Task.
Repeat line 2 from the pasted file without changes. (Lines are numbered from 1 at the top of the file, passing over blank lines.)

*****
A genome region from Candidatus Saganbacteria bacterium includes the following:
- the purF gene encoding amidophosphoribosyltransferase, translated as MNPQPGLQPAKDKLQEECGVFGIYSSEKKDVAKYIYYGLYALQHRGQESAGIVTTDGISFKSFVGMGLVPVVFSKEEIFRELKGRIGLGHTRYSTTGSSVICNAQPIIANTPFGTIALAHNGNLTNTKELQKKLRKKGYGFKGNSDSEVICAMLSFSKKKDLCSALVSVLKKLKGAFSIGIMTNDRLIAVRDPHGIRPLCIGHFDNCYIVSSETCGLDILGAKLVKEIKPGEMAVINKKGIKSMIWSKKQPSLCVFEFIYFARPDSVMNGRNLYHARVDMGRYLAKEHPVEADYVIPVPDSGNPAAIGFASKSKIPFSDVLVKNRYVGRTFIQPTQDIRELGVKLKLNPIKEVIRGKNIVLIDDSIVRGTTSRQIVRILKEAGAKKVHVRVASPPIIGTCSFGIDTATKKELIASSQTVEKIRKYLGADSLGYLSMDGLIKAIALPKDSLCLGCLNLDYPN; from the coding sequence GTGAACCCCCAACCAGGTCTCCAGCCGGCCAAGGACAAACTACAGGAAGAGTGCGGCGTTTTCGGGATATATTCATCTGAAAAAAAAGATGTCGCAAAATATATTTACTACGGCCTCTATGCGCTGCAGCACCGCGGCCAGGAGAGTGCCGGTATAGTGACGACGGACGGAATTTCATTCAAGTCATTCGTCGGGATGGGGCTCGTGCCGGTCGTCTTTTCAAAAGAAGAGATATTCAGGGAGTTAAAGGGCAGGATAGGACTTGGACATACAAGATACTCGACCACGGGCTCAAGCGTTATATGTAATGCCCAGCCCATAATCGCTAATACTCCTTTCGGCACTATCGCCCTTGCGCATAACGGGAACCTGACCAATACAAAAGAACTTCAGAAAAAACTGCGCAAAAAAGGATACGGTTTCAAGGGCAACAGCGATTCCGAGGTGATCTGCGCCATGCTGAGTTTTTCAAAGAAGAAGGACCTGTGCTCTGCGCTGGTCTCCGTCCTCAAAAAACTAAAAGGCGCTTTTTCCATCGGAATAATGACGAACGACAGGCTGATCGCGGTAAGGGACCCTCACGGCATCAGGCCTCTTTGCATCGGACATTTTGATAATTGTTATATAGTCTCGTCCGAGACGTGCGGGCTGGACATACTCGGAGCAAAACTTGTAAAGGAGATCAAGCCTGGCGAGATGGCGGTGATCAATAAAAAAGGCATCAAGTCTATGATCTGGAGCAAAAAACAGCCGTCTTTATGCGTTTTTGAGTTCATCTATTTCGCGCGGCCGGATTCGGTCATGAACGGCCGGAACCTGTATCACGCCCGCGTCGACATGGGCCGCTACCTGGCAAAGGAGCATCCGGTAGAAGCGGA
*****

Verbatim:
- the purF gene encoding amidophosphoribosyltransferase, translated as MNPQPGLQPAKDKLQEECGVFGIYSSEKKDVAKYIYYGLYALQHRGQESAGIVTTDGISFKSFVGMGLVPVVFSKEEIFRELKGRIGLGHTRYSTTGSSVICNAQPIIANTPFGTIALAHNGNLTNTKELQKKLRKKGYGFKGNSDSEVICAMLSFSKKKDLCSALVSVLKKLKGAFSIGIMTNDRLIAVRDPHGIRPLCIGHFDNCYIVSSETCGLDILGAKLVKEIKPGEMAVINKKGIKSMIWSKKQPSLCVFEFIYFARPDSVMNGRNLYHARVDMGRYLAKEHPVEADYVIPVPDSGNPAAIGFASKSKIPFSDVLVKNRYVGRTFIQPTQDIRELGVKLKLNPIKEVIRGKNIVLIDDSIVRGTTSRQIVRILKEAGAKKVHVRVASPPIIGTCSFGIDTATKKELIASSQTVEKIRKYLGADSLGYLSMDGLIKAIALPKDSLCLGCLNLDYPN; from the coding sequence GTGAACCCCCAACCAGGTCTCCAGCCGGCCAAGGACAAACTACAGGAAGAGTGCGGCGTTTTCGGGATATATTCATCTGAAAAAAAAGATGTCGCAAAATATATTTACTACGGCCTCTATGCGCTGCAGCACCGCGGCCAGGAGAGTGCCGGTATAGTGACGACGGACGGAATTTCATTCAAGTCATTCGTCGGGATGGGGCTCGTGCCGGTCGTCTTTTCAAAAGAAGAGATATTCAGGGAGTTAAAGGGCAGGATAGGACTTGGACATACAAGATACTCGACCACGGGCTCAAGCGTTATATGTAATGCCCAGCCCATAATCGCTAATACTCCTTTCGGCACTATCGCCCTTGCGCATAACGGGAACCTGACCAATACAAAAGAACTTCAGAAAAAACTGCGCAAAAAAGGATACGGTTTCAAGGGCAACAGCGATTCCGAGGTGATCTGCGCCATGCTGAGTTTTTCAAAGAAGAAGGACCTGTGCTCTGCGCTGGTCTCCGTCCTCAAAAAACTAAAAGGCGCTTTTTCCATCGGAATAATGACGAACGACAGGCTGATCGCGGTAAGGGACCCTCACGGCATCAGGCCTCTTTGCATCGGACATTTTGATAATTGTTATATAGTCTCGTCCGAGACGTGCGGGCTGGACATACTCGGAGCAAAACTTGTAAAGGAGATCAAGCCTGGCGAGATGGCGGTGATCAATAAAAAAGGCATCAAGTCTATGATCTGGAGCAAAAAACAGCCGTCTTTATGCGTTTTTGAGTTCATCTATTTCGCGCGGCCGGATTCGGTCATGAACGGCCGGAACCTGTATCACGCCCGCGTCGACATGGGCCGCTACCTGGCAAAGGAGCATCCGGTAGAAGCGGA